Skeeter may be operating from a position of impatience with the way her gender is treated in the professional world, but it’s that very impatience that softens her to see the parallel (not equivalence, mind) between her brand of oppression and that of Aibileen and Minny. Skeeter may technically be the force who puts the plot into motion in that she suggests the idea of gathering the womens’ stories into a book, but the movie breathes long before Skeeter expresses that idea. It gathers life in the eyes and voice of Viola Davis, in the secrets and anguish they hold back; in fact, Skeeter is off-screen for a large portion of the back half of the movie, the better for it to delve into the spaces where women, black and white, simply sit together and talk, quietly breaking rules of impropriety and law in order to find tentative moments of mutual respect and grace. (It is in the relationship between Minny and Jessica Chastain’s Celia, a role that could have succumbed to pathetic caricature were it not for Chastain’s comic timing and empathy, where these moments get their finest, freest rein.)

As for the villainy of Bryce Dallas Howard’s Hilly and her minions, both the movie and the actresses benefit from the movie’s exaggeration (only slight, I would argue) of the well-familiar type of snotty, upwardly mobile sewing circle of bitchery in the name of (gasp) dramatic license. (How much less “believable” are these carefully coiffed monsters than their counterparts in a modern satire like Weeds?) It’s a comedic exaggeration that, like many such instances before it in Hollywood history, is born not so much of a tin ear as a simple desire to entertain, and in those terms Howard and company could hardly be faulted. Hilly and her company of shrews serve a dramatic function, as a recognizable microcosm of the racism that plagued Jackson in 1963, but it seems the crime of The Help in their regard is not so much the broad strokes of vileness with which they are painted but instead treating them with a measure of bawdy humor and perhaps even sympathy for the curse of their prejudice. (How much easier all this would be to swallow if it were treated with weight and grim import, grainy black-and-white cinematography substituting a heavy-duty visual metaphor for all of Hilly's, and the movie's, designs of sunshine and warm colors.)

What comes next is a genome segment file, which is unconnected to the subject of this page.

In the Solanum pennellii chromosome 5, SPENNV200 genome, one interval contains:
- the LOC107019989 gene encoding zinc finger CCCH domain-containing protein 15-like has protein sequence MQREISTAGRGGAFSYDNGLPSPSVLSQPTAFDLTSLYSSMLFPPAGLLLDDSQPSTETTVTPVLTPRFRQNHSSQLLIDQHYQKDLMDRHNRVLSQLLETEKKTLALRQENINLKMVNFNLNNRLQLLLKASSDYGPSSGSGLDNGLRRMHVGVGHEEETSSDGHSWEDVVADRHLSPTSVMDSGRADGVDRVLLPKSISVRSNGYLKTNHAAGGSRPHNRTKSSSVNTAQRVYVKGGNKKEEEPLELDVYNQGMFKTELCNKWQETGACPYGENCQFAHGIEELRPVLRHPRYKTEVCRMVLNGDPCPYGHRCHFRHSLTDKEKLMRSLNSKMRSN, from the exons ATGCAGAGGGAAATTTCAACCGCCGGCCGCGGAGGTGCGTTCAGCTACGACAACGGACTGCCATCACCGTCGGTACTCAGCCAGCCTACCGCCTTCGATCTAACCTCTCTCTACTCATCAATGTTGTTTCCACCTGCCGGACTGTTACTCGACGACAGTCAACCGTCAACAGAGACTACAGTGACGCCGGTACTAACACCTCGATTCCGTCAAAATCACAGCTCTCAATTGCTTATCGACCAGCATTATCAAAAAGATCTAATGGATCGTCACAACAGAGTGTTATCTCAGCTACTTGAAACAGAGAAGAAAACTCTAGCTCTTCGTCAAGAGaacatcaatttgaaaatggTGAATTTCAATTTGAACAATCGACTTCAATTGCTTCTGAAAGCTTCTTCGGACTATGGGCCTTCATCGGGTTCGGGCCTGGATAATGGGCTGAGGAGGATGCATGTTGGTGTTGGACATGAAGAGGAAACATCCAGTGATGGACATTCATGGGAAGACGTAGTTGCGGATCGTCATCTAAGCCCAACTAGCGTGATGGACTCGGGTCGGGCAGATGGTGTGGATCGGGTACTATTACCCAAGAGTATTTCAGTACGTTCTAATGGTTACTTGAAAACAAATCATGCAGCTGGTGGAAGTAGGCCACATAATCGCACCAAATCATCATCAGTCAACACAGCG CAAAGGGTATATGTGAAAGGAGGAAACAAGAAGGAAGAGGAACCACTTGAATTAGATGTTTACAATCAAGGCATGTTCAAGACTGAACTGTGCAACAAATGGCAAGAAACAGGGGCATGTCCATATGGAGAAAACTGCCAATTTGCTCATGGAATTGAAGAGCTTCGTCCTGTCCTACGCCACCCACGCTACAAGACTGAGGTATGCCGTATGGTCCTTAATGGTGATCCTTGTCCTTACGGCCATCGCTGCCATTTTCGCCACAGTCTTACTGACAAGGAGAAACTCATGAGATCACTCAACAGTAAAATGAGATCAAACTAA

I am not unaware of the countless films that have failed to render this historical/dramatic dynamic with nuance, in any way accurately, believably or effectively in the past, and I would not suggest that that The Help is flawless. Perhaps Hilly, the movie’s most virulent villain (who, as Owen Gleiberman accurately points out in his excellent response to the main criticisms of the film, sees herself as a liberal) is a character who is drawn too broadly (I don’t necessarily agree). And perhaps the movie arguably has a bit too much of a Lifetime-style sheen to it, perhaps benefiting from what passes in Hollywood or doses of realism. (This seems like an objection, again, to the fact that The Help is solidly, effectively crafted.) But even if true, these are, to my liberal do-gooder’s mind, trifling objections that are easily overshadowed by the essential clear-headedness of the movie’s melodramatic main thrust and the integrity of its performers.